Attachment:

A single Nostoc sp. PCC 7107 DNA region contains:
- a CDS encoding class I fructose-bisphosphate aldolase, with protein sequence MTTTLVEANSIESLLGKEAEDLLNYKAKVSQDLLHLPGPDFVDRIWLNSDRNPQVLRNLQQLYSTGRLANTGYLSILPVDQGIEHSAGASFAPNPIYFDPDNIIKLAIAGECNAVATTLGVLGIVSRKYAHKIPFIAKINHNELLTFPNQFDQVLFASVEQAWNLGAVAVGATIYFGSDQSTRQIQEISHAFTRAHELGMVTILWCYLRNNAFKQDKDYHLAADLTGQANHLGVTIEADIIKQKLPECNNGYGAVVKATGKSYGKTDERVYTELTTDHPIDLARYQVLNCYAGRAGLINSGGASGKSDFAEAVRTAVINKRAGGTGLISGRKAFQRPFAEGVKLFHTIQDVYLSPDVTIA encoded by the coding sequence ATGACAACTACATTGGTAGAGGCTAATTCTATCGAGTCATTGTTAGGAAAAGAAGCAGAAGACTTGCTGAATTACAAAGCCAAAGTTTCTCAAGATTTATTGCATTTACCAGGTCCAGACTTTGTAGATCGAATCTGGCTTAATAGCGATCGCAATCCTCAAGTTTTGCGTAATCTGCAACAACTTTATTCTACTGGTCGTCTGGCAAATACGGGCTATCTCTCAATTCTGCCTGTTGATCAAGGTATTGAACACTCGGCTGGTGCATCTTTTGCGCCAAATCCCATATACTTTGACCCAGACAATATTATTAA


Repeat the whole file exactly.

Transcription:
A single Nostoc sp. PCC 7107 DNA region contains:
- a CDS encoding class I fructose-bisphosphate aldolase, with protein sequence MTTTLVEANSIESLLGKEAEDLLNYKAKVSQDLLHLPGPDFVDRIWLNSDRNPQVLRNLQQLYSTGRLANTGYLSILPVDQGIEHSAGASFAPNPIYFDPDNIIKLAIAGECNAVATTLGVLGIVSRKYAHKIPFIAKINHNELLTFPNQFDQVLFASVEQAWNLGAVAVGATIYFGSDQSTRQIQEISHAFTRAHELGMVTILWCYLRNNAFKQDKDYHLAADLTGQANHLGVTIEADIIKQKLPECNNGYGAVVKATGKSYGKTDERVYTELTTDHPIDLARYQVLNCYAGRAGLINSGGASGKSDFAEAVRTAVINKRAGGTGLISGRKAFQRPFAEGVKLFHTIQDVYLSPDVTIA encoded by the coding sequence ATGACAACTACATTGGTAGAGGCTAATTCTATCGAGTCATTGTTAGGAAAAGAAGCAGAAGACTTGCTGAATTACAAAGCCAAAGTTTCTCAAGATTTATTGCATTTACCAGGTCCAGACTTTGTAGATCGAATCTGGCTTAATAGCGATCGCAATCCTCAAGTTTTGCGTAATCTGCAACAACTTTATTCTACTGGTCGTCTGGCAAATACGGGCTATCTCTCAATTCTGCCTGTTGATCAAGGTATTGAACACTCGGCTGGTGCATCTTTTGCGCCAAATCCCATATACTTTGACCCAGACAATATTATTAA